convince users that they should care?
I encounter so many people with the mentality that a confusing door isn't that big of a deal. These are the kinds of folks who don't care that the switch on the right controls the lamp on the left, and vice versa. "So what? You figured it out, it's not that hard." This attitude becomes a frustrating challenge when everyone else on the team is fine with a design the way it is and can't see why anything should be spent on trying to improve something that already works. It ends up being much like defending the validity of your job.
How do you go about explaining that good interface design is important? What's the best way to help people understand why they shouldn't have to "figure it out" no matter how simple it might be to do so? Is it a hopeless crusade to convince users that they should care?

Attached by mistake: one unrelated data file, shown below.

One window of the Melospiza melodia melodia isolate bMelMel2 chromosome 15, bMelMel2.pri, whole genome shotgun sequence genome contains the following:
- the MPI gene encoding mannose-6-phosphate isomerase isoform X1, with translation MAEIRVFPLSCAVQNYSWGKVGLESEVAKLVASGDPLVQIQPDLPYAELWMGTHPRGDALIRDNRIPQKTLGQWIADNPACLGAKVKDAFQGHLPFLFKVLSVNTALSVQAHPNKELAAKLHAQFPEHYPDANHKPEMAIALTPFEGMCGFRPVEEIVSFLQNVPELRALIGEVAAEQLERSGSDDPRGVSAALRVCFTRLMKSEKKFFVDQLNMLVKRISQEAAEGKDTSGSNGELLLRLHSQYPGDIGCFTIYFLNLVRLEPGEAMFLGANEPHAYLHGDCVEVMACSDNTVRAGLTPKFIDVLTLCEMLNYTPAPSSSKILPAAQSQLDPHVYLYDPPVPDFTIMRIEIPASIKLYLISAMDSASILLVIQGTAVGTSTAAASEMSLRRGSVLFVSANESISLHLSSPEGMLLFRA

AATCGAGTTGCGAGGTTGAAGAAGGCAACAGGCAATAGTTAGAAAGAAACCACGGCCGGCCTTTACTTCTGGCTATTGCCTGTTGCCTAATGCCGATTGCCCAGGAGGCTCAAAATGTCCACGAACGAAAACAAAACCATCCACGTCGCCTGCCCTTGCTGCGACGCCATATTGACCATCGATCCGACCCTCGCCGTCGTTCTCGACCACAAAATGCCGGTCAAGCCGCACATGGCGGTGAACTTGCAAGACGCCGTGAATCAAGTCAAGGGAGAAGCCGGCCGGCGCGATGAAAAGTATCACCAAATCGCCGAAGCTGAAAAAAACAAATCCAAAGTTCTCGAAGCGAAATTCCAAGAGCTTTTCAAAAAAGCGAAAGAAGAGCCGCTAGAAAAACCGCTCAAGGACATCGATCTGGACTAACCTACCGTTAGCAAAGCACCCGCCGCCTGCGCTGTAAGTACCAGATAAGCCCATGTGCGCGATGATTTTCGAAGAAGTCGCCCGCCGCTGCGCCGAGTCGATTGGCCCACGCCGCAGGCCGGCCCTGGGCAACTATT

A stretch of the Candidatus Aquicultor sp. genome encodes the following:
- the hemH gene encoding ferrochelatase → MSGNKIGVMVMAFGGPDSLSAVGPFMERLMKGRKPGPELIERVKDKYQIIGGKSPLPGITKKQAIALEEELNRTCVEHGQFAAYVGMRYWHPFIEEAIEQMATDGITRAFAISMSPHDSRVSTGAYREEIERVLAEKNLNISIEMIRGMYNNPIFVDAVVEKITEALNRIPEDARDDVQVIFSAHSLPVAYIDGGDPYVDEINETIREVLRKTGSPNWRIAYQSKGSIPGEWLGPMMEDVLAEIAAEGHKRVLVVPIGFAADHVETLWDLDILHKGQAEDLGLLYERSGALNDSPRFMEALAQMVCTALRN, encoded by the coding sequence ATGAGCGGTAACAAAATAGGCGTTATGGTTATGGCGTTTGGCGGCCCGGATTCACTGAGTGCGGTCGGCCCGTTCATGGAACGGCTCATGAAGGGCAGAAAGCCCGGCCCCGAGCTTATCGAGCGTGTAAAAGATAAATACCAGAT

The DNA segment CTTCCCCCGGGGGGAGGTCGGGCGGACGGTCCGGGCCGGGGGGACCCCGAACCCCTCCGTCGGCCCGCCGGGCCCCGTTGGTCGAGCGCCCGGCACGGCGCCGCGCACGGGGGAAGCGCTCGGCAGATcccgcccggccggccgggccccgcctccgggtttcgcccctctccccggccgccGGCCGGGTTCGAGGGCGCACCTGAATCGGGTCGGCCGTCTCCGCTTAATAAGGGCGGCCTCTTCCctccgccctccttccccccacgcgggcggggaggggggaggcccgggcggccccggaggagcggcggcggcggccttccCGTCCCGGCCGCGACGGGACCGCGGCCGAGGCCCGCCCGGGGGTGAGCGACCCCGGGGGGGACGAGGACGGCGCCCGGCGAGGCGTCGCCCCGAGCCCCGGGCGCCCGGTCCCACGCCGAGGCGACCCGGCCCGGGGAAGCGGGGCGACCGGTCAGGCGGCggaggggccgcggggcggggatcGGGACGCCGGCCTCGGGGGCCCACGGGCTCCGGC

In my wisdom (and I consulted with GU on this one), you are in the wrong, for when "everyone else on the team is fine with a design the way it is" who r u to claim that they are all out of step and it is only you who is in step?
You ask: "Is it a hopeless crusade to convince users that they should care?"
Are we not in the profession of satisfying users? If users don't care, then it is our solemn duty to deliver upon that absence of care. You should spend your efforts on more worthy causes, such as why you are building products with lamps and switches when you could develop a simple hierarchical menu with modal dialog box to do the same function.
- All Books
- The Design of Everyday Things, Revised and Expanded Edition
- Living with complexity
- The Design of Future Things
- Emotional Design: Why we love (or hate) everyday things
- The invisible computer
- Things That Make us Smart: Defending Human Attributes in the Age of the Machine
- Turn Signals Are the Facial Expressions of Automobiles
- The Design of Everyday Things